So far, I’ve written two times a day – 850 words at lunch (about an hour) and another 850 words when I get home. 1,700 words isn’t shabby. At that pace, I could finish a small novel in about a month. Valentina’s Feast, however, is suffering by being written by me. While, yes—I can string together 1,700 words a day…but getting me to write more than three or four days in a row is the challenge. I’ll get a good head of steam going, and then peter out. Most of the times, this petering out just means I’ve come to a scene that I haven’t completed in my head. Happens a lot, and it just means I need to step away from the keyboard and let it play out in my head before committing it to paper.

Sometimes, I just think that the 850 pace is a little hard for me to maintain because I tell myself ‘OK—you gotta sit down and put 850 words on the screen and you gotta do it now!’ and the pressure gets to me. When I’m not focusing on the fact that this whole book was to be done by this Friday (hint: nope), the words come easy. When I look at the calendar and see where I am in the story as opposed to what day of the month it is, then it becomes hard. I’m supposed to be writing the stirring climax, but I haven’t even gotten to the first sex scene…and I really want to write that scene!

I’m pushing back the deadline to end of June. Gives me thirty-one more days to get it done and get back on track. Since I don’t really have the time for a deep line-by-line editing that I know this book needs (and I know who could do it, but they couldn’t do it in my time frame), I’m going to have to try to be as diligent as I can with the writing now. I know you’re not supposed to edit as you write. I have to get this book done and out there before August 28th for reasons.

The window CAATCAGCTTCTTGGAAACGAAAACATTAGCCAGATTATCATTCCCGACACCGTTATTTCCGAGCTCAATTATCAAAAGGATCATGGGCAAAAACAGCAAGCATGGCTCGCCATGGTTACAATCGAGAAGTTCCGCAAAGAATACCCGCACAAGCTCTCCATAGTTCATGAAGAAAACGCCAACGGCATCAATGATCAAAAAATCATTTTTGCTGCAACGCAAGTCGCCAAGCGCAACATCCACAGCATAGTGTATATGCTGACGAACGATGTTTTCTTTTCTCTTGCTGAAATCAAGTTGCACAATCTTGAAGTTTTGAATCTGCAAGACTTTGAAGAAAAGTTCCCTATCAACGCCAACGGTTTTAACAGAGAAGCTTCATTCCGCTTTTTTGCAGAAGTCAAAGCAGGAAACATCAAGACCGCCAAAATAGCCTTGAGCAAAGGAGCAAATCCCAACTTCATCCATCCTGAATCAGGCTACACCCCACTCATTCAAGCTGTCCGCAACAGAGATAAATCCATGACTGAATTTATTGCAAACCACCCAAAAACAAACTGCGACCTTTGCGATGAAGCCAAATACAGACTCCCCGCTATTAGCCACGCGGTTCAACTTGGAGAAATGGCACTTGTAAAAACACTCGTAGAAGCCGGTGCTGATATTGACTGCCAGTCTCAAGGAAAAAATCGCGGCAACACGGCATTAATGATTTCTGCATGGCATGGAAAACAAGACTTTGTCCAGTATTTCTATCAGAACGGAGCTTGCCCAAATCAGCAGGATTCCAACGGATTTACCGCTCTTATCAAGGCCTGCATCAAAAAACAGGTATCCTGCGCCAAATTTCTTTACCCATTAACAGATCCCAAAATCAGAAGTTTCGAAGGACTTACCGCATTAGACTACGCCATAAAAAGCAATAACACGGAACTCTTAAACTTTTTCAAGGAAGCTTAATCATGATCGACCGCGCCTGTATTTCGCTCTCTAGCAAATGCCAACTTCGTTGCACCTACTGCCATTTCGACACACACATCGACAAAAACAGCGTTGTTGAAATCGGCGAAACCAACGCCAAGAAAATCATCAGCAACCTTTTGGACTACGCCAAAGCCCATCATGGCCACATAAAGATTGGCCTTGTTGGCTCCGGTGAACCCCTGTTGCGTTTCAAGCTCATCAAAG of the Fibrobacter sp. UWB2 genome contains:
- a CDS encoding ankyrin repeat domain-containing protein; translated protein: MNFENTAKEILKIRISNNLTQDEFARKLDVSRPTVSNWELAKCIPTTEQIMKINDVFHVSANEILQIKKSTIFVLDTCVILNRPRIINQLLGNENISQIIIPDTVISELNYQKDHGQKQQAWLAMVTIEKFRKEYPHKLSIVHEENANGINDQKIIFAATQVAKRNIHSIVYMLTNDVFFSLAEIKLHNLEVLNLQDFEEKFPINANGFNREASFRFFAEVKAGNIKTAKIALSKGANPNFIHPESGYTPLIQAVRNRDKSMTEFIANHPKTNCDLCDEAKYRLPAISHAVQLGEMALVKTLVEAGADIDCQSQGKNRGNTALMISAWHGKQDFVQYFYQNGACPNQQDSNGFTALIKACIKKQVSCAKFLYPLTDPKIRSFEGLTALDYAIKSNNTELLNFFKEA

Once, someone asked me what sort of advice I wish I had before I started writing at the semi-pro level. This is the advice I wish I had: if you’re not having fun, you’re not really writing. This book was meant to be my foray into horror. So far, the only horror I’m having is not meeting my first deadline. I’m going to get this book done, but it’s going to be by the skin of my teeth. Whether or not I have any pride in this remains to be seen.

Want to help? I need coffee. Click on the coffee picture on the right-hand side of the screen and donate a buck or two so that I can stave off sleep for one more day. If coffee is not your thing, then check out the books written by dear friends and help support them.

I wish you all good luck, and now I must poison a twenty-year-old woman to get the two lovers together.

For the book, of course.